BLC "Build a Plane" project
It has been over seven years in the making – now a plane, built from scratch by former students and staff at Bridge Learning Campus, has finally been given the green light to fly.
Those involved in the project were able to see the fruits of their labour on the runway at a special celebration event at Gloucestershire Airport in Staverton.
Although the unpredictable British weather sadly prevented the light aircraft, G-TBLC, from taking to the skies on the day, students will be invited back to Staverton another time – when conditions are less windy – to fly in the plane alongside the pilot.
Before the event, the plane underwent a series of test flights before being awarded its permit to fly.
At the event on September 26, students – who had helped build many aspects of the aircraft – were still able to hear the engine run and sit in the passenger seat of the two-seater plane.
Bridge Learning Campus was one of six schools across the country to have been selected to take part in the Schools Build-a-Plane (SBAP) challenge, which was launched by Boeing and the Royal Aeronautical Society in 2008 to inspire young people to consider careers in the engineering, manufacturing and aviation fields.
Bridge Learning Campus was the third school to receive the kit in 2011, when Philip Buckley was head of the engineering department and Tim Baldwin was the school’s engineering technician.
Over its lifespan, the project saw the involvement of hundreds of students, three department heads and three headteachers.
However, Mr Baldwin – who retired from Bridge Learning Campus this summer at the age of 77 – saw the project right through to its completion in 2018.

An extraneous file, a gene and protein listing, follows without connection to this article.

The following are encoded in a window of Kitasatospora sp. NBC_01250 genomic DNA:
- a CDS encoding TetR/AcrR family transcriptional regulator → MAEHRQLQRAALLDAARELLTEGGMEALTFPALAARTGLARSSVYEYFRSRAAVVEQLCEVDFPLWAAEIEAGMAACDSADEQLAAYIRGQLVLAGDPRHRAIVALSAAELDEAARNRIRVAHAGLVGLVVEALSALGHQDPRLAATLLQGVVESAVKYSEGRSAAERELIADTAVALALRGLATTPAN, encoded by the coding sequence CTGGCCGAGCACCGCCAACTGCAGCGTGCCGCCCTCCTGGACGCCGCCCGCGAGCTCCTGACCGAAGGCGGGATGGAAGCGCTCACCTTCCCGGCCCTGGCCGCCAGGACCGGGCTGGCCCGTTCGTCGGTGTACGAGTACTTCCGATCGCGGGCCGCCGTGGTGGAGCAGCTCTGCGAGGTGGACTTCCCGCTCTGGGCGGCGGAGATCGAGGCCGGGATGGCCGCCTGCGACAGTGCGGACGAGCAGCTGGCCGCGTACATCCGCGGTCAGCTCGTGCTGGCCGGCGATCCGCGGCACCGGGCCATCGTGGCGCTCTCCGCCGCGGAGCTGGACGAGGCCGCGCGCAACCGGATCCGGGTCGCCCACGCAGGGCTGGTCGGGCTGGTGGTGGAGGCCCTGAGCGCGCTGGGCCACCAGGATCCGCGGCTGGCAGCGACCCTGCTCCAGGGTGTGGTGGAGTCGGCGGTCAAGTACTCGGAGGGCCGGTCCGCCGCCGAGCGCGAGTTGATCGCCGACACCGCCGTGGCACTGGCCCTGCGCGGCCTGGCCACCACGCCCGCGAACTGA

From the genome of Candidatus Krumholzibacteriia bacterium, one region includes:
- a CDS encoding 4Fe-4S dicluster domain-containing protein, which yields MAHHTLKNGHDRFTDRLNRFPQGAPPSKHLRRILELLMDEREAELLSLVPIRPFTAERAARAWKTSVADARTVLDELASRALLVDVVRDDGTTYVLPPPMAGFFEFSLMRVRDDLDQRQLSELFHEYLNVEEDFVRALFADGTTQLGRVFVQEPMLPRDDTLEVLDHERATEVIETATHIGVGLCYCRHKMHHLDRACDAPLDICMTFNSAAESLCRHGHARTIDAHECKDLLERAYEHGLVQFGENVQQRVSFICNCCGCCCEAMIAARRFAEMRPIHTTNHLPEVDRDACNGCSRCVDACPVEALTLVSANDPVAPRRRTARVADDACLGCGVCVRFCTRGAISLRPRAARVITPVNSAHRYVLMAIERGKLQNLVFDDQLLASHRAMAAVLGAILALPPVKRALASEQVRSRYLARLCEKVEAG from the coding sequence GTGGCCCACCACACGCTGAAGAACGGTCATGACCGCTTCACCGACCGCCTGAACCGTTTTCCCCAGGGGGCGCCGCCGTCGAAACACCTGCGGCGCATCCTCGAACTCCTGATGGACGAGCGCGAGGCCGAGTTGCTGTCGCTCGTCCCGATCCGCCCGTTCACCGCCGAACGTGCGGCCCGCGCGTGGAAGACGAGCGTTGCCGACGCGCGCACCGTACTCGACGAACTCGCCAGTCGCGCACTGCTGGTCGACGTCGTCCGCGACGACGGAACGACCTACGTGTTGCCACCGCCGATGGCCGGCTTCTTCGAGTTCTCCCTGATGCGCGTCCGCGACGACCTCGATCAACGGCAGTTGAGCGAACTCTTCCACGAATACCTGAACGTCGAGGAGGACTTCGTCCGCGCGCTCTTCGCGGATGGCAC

Mark Davies, CEO of Trust in Learning Academies (TiLA) which Bridge Learning Campus is part of, was the executive head of campus when the project started. He said at the launch event that Mr Baldwin had been the “glue” which held the project together.
Both Mr Buckley – who left the school to return to Leeds in 2016 – and Mr Baldwin also attended the event in Staverton.
At the plane launch, Lee Balthazar – past president of the SBAP advisory group – said that the occasion marked a “key milestone” in the project as it celebrated the final plane to be built.
He said that students should feel extremely proud of their involvement and added that BLC’s vision of ‘Trust in learning, trust in success’ had been realised in this programme.
Kenny Awere, 19, left Bridge Learning Campus in 2016 - he worked on many aspects of the plane during his time at the school, from the brakes to the propeller.
He said: "It seems unreal to see it today. When I saw it last it was without wings and not able to fly.
"The project definitely has inspired me - not necessarily in aviation but in engineering. It's allowed me to see what's possible.
"I was kind of looking forward to flying today. Many people's experience of planes is flying in 747s or 737s but this would have been a totally different flying experience. If we can't fly today, there will be another day."
Matt Tyler, 16, left Bridge Learning Campus this summer. He worked on G-TBLC throughout Years 9 and 10. He said: "It's been fun working with the team and gaining experience from the older engineers. It was a proud moment when we saw the plane get loaded into the back of the truck to get assessed.
"I was a little bit excited about flying today but nervous as I've never flown before. Hopefully we'll have a chance to be up there in the sky soon, especially as I helped with building the plane."
School leaver Jenna Howell, 16, who worked alongside Matt on the aircraft, said: "I can't comprehend that it's now able to fly.
"It was nowhere near able to fly when I last saw it - it's unbelievable for us."
Jenna was part of a team of students who helped support the wings while they were joined to the fuselage and covered the wings in its bright blue and black material.
Take a look at some media coverage of the event;